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Winter Storm Grayson, more commonly known in the media as the 2018 Blizzard Bombogenesis, has already impacted Florida and Georgia and is slowly making its way up the northeast. On Thursday the storm is expected to undergo bombogenesis, where it rapidly intensifies in a low pressure situation. Grayson’s pressure might drop by 45 millibars in just 24 hours. Already, blizzard warnings have been posted for many areas in the Northeast, including Maine, North Carolina, Boston, Portland, Atlantic City, New Jersey, and parts of Virginia. Winter storm warnings have been issued in areas west of the blizzard warnings. Weather Channel’s live stream is the best way to keep up with the live radar and the storm’s location. Because any livestreams can go up and down periodically, here’s another live stream in case the one above stops working.
On Wednesday night, the storm should be off the coast of North Carolina and Virginia, with snow spreading through the mid-Atlantic by midnight and into southern New England by pre-dawn. Winds will increase, with gusts up to 50 mph along the coast of North Carolina into southeastern Massachusetts. The storm’s already hit Florida, but if you’re curious what Florida looks like now, check out the radar below:
And here’s local coverage from Fox 24 as they cover the storm. (This may periodically switch to different news coverage):
And here’s another view of live radar:
Thursday is when the real action will begin. Snow will intensify in New England during the day, especially the eastern portions, and should taper off by the evening. Winds will also intensify. Snow south of the New York City Tri-state area should end by mid-day. Wind gusts of up to 70 mph are possible with this storm, along with power outages, and downed trees. Blizzard conditions could last into Thursday night, The Weather Channel reported. The heaviest snow is expected in eastern New England, but much of the storm’s forecast is still unclear. There is also a risk of coastal flooding along parts of the Massachusetts shoreline on Thursday, with the peak impact happening between 12:30 and 2 p.m. Eastern at high tide on Thursday.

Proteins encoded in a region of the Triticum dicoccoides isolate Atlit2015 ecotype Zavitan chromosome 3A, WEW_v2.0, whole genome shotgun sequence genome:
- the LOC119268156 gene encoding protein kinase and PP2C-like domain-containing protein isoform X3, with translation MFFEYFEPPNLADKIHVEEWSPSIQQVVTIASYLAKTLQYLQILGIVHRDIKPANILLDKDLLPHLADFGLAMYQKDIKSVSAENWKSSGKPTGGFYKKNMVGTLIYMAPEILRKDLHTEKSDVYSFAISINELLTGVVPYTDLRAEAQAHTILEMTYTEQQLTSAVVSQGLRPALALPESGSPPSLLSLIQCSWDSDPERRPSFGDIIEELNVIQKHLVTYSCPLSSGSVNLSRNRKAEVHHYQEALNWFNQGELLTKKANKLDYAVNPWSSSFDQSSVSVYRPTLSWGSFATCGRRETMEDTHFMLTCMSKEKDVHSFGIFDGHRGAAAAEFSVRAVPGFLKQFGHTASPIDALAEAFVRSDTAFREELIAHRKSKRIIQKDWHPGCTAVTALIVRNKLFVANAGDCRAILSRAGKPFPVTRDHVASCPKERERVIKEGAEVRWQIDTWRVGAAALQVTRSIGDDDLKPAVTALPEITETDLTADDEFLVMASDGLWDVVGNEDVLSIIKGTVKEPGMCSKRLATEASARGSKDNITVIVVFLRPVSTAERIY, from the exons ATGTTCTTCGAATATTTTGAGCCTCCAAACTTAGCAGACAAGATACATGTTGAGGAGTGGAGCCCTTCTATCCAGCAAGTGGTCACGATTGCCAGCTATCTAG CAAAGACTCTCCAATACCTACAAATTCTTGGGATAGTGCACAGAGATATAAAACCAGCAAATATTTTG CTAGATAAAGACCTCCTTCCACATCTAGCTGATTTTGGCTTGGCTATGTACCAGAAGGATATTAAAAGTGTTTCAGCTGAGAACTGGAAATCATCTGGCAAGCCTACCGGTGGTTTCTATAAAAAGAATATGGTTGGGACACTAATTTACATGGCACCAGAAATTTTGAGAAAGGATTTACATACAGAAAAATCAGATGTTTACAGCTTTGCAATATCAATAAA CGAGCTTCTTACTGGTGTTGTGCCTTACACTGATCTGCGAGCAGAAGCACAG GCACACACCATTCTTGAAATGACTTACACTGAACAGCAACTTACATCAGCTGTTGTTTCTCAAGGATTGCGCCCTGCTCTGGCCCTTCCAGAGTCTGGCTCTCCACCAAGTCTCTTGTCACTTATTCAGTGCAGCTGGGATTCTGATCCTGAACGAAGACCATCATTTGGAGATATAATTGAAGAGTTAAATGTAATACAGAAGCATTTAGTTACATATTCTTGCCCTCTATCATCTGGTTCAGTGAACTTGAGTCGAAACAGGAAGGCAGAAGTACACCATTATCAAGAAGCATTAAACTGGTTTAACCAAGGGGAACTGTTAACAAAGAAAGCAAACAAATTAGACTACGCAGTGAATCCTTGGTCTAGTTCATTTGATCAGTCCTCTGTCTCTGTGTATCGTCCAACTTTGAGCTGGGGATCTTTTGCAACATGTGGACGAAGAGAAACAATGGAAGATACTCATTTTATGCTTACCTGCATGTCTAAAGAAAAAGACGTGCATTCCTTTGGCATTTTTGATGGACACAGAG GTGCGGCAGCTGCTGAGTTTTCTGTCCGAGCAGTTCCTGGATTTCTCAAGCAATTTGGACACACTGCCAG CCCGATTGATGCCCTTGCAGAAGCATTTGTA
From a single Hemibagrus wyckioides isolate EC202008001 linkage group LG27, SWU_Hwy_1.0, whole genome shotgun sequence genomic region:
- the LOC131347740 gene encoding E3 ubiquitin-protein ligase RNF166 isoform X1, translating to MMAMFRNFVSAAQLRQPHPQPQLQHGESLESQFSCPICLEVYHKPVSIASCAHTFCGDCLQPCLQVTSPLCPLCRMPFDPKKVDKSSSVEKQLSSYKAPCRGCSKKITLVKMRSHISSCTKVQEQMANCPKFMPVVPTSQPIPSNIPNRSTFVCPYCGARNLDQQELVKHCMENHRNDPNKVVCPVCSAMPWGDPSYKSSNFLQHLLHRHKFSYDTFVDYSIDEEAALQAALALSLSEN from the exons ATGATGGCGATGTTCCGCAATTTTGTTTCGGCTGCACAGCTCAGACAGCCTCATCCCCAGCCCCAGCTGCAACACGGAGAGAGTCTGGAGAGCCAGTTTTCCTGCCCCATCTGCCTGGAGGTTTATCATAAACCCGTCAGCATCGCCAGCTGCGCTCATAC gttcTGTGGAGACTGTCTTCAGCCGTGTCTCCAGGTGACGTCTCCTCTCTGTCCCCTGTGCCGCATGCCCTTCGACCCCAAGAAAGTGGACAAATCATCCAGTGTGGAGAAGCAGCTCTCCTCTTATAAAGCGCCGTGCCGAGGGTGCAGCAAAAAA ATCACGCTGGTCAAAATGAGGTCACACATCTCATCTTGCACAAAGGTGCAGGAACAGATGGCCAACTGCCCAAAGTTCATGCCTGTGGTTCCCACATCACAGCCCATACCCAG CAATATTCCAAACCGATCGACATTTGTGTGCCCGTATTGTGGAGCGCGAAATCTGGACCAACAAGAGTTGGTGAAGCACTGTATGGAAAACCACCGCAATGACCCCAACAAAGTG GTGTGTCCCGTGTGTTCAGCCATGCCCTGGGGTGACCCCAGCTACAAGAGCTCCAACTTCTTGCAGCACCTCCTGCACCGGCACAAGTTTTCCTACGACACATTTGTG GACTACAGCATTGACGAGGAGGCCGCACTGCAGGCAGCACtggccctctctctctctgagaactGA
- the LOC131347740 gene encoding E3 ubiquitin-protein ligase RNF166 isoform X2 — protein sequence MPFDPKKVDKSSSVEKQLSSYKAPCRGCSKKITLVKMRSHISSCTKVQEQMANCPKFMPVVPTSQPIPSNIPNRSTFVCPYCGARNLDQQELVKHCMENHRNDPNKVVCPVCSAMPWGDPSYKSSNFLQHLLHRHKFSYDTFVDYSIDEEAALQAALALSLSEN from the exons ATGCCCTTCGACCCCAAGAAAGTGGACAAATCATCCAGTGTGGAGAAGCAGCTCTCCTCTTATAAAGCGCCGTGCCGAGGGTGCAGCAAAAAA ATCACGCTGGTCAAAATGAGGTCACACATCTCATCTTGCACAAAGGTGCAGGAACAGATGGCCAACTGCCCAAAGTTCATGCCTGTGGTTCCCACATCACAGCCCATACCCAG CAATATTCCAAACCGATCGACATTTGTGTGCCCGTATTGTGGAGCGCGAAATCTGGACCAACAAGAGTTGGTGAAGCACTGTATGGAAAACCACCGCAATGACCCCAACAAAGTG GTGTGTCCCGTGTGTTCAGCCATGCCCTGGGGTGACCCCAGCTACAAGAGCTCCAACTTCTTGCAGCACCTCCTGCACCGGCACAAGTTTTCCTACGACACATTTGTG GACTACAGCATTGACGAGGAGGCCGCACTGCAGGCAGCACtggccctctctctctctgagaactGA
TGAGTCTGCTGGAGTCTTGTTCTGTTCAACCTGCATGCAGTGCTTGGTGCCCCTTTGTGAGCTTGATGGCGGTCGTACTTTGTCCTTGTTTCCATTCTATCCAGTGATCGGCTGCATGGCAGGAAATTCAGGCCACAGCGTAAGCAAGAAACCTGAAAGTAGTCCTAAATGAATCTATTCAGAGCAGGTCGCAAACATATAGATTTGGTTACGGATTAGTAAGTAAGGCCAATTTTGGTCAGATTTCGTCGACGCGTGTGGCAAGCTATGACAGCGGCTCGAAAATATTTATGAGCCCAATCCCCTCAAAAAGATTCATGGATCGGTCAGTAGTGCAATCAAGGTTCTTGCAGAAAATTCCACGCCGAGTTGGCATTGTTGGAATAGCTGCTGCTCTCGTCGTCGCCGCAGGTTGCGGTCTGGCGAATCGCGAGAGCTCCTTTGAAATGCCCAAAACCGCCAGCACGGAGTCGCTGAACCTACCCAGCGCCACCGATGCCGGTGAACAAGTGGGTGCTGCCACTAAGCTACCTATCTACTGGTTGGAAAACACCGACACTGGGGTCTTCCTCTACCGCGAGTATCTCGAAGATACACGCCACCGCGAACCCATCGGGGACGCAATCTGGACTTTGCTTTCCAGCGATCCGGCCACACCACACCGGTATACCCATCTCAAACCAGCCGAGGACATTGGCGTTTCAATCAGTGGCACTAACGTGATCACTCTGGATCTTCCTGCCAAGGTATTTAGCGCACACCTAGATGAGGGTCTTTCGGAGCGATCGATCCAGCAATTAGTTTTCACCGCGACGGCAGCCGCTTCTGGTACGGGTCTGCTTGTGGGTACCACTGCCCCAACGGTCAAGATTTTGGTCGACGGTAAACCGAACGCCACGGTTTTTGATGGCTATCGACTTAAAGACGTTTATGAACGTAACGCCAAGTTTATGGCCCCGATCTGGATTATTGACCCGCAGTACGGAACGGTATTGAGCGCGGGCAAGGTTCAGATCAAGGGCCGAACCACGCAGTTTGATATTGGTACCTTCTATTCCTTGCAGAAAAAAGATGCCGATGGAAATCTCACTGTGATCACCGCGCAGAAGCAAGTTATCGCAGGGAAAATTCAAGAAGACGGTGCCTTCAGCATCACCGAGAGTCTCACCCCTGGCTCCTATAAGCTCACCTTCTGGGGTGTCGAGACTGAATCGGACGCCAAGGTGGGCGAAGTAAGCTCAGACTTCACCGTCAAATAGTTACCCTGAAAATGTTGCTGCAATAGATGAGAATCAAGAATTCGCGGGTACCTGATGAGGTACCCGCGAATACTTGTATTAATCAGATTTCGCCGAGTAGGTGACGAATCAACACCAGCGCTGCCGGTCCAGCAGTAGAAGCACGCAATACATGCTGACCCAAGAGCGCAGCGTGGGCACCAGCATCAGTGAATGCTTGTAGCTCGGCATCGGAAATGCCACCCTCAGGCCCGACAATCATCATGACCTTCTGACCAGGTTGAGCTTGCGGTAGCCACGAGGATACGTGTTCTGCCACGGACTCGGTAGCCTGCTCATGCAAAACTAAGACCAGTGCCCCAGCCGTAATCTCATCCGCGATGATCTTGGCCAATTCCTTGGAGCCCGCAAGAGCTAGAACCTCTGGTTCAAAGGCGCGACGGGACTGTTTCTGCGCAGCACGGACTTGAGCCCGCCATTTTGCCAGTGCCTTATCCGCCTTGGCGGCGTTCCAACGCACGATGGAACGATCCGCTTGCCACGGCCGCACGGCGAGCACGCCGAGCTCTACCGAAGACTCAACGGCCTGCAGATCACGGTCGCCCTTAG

Want to keep an eye out on videos of the affected regions? We have some below, and will add live news coverage as it becomes available. The following is a live web cam from the Museum of Science in Boston:
And here’s another stream from Boston, this one from a local neighborhood:
And here’s a stream of Syracuse Hancock International Airport:
And here’s YPI Headquarters in Dublin, New Hampshire:
And here’s a rail cam in Roanoke, Virginia:
And a live feed from Rhode Island. This also periodically shares audio from a police scanner:
From Mount Snow in Vermont, a live snow fall ruler:
And a live view of the George Washington Bridge in Fort Lee, New Jersey: